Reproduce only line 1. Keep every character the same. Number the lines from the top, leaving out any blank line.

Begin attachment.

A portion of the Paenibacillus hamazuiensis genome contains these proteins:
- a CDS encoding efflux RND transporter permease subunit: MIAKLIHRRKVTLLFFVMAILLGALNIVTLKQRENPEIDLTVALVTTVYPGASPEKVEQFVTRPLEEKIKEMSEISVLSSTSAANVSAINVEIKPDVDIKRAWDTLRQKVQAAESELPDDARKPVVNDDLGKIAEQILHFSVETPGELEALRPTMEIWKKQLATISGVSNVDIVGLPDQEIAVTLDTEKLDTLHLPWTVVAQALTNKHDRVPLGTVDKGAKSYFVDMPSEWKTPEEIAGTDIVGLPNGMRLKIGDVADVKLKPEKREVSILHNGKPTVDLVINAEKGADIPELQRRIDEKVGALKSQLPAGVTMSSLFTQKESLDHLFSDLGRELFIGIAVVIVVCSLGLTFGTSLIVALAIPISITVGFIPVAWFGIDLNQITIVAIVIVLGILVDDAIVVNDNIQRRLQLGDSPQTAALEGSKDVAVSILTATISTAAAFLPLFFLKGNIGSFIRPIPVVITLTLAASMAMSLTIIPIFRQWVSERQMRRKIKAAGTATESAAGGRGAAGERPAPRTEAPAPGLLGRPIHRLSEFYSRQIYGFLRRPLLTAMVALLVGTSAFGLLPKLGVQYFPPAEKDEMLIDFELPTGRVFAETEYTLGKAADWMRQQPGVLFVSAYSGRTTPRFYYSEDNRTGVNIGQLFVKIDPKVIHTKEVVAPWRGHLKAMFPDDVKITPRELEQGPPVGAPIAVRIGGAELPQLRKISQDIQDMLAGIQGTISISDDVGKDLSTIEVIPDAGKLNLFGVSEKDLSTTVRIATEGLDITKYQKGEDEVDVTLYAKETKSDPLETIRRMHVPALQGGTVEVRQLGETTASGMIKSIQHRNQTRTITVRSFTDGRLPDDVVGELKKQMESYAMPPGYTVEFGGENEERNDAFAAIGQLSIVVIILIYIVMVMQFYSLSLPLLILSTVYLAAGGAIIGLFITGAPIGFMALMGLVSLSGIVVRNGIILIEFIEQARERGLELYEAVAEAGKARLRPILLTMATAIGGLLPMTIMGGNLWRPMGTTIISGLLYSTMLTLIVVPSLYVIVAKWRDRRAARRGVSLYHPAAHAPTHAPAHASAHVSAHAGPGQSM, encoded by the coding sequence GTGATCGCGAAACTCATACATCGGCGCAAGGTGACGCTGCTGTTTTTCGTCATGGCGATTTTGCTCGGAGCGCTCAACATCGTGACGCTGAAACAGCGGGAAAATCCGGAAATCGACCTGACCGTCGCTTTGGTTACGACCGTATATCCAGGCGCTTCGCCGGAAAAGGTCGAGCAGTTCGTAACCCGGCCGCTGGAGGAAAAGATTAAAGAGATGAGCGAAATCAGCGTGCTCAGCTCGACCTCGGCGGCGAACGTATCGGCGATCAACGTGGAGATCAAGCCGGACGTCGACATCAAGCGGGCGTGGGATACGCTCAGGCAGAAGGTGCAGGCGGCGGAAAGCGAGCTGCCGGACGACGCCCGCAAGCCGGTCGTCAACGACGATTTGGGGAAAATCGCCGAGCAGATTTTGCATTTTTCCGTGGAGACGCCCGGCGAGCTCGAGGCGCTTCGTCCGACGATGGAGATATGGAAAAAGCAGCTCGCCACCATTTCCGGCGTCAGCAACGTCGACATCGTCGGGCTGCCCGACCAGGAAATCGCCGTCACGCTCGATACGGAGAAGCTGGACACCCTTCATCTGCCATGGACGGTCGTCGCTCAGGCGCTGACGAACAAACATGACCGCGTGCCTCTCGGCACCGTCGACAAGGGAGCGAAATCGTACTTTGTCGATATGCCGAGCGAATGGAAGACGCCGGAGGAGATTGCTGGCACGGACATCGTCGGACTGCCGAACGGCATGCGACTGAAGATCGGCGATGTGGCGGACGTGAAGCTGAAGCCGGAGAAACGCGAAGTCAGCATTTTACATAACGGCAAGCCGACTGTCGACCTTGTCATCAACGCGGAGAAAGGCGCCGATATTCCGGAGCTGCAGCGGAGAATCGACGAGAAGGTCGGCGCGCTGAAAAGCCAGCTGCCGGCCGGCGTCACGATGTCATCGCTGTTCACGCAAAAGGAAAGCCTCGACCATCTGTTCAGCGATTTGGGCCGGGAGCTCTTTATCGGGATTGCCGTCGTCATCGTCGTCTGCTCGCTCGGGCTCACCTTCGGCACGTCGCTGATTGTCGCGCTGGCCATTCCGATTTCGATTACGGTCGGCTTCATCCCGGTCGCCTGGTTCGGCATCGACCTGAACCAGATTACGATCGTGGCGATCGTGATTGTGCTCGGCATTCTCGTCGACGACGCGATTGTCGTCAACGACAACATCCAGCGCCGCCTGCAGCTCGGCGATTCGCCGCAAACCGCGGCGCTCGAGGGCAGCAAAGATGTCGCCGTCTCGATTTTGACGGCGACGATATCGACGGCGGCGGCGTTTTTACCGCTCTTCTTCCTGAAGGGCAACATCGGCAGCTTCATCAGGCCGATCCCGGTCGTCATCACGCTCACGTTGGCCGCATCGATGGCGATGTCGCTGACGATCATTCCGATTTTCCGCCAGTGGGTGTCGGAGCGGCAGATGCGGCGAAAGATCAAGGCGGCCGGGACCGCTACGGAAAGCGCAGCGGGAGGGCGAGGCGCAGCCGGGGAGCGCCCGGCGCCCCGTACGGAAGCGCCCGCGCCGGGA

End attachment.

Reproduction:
A portion of the Paenibacillus hamazuiensis genome contains these proteins: